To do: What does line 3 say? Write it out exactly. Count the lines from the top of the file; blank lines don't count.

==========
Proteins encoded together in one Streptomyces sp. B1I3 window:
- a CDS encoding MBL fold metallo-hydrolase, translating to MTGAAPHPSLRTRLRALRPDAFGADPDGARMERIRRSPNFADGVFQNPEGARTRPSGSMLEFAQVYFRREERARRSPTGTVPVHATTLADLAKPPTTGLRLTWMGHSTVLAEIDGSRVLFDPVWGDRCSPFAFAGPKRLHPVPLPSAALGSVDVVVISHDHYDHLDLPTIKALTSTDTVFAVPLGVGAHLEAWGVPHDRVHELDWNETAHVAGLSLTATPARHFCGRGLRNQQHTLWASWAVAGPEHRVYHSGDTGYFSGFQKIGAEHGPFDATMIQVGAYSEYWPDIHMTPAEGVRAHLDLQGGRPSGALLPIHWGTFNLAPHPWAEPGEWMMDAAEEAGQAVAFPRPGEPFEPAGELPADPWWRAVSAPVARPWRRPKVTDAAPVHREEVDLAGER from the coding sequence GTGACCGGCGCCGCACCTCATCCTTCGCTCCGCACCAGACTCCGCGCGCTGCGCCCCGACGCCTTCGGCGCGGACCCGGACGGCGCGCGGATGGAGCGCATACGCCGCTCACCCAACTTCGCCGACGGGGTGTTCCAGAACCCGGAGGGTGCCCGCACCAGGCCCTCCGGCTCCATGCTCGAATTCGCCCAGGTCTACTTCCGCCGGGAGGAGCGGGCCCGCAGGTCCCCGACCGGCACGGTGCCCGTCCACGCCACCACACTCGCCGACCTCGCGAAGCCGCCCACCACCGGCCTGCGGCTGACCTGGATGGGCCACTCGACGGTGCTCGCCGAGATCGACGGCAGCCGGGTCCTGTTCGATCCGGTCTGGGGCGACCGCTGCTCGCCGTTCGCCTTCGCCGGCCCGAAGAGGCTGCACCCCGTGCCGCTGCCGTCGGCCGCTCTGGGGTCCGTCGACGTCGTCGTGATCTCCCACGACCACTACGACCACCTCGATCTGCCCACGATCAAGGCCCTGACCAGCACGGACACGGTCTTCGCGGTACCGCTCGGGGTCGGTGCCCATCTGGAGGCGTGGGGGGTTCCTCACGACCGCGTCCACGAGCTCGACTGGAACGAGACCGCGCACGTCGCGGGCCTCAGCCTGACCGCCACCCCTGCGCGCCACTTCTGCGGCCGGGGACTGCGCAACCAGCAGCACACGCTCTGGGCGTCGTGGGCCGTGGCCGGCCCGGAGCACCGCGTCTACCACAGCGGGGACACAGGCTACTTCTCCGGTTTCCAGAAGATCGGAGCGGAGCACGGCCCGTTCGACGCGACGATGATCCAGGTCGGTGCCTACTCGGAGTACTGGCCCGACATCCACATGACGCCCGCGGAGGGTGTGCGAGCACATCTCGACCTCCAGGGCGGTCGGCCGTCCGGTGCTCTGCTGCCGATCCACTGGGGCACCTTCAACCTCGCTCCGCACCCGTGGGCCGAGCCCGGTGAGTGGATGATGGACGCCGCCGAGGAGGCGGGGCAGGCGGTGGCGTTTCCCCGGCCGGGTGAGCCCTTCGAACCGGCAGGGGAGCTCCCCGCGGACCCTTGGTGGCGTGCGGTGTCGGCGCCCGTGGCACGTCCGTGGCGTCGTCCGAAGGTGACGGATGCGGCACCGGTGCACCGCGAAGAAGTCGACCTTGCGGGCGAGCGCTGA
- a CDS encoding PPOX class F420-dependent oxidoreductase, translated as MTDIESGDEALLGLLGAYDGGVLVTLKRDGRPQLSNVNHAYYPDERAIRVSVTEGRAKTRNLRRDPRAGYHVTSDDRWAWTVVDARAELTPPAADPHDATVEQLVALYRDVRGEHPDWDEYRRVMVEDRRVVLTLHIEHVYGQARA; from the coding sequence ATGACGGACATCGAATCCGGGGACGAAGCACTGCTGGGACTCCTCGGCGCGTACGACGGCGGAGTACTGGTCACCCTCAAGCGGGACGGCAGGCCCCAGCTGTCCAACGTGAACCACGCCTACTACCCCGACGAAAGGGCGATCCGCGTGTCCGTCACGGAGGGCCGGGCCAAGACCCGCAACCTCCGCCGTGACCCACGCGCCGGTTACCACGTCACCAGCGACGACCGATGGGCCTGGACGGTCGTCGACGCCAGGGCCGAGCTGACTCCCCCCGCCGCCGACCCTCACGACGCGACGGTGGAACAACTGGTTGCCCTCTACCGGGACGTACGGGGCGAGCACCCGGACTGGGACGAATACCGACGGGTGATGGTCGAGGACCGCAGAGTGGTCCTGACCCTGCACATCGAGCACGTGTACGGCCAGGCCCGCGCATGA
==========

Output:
- a CDS encoding PPOX class F420-dependent oxidoreductase, translated as MTDIESGDEALLGLLGAYDGGVLVTLKRDGRPQLSNVNHAYYPDERAIRVSVTEGRAKTRNLRRDPRAGYHVTSDDRWAWTVVDARAELTPPAADPHDATVEQLVALYRDVRGEHPDWDEYRRVMVEDRRVVLTLHIEHVYGQARA; from the coding sequence ATGACGGACATCGAATCCGGGGACGAAGCACTGCTGGGACTCCTCGGCGCGTACGACGGCGGAGTACTGGTCACCCTCAAGCGGGACGGCAGGCCCCAGCTGTCCAACGTGAACCACGCCTACTACCCCGACGAAAGGGCGATCCGCGTGTCCGTCACGGAGGGCCGGGCCAAGACCCGCAACCTCCGCCGTGACCCACGCGCCGGTTACCACGTCACCAGCGACGACCGATGGGCCTGGACGGTCGTCGACGCCAGGGCCGAGCTGACTCCCCCCGCCGCCGACCCTCACGACGCGACGGTGGAACAACTGGTTGCCCTCTACCGGGACGTACGGGGCGAGCACCCGGACTGGGACGAATACCGACGGGTGATGGTCGAGGACCGCAGAGTGGTCCTGACCCTGCACATCGAGCACGTGTACGGCCAGGCCCGCGCATGA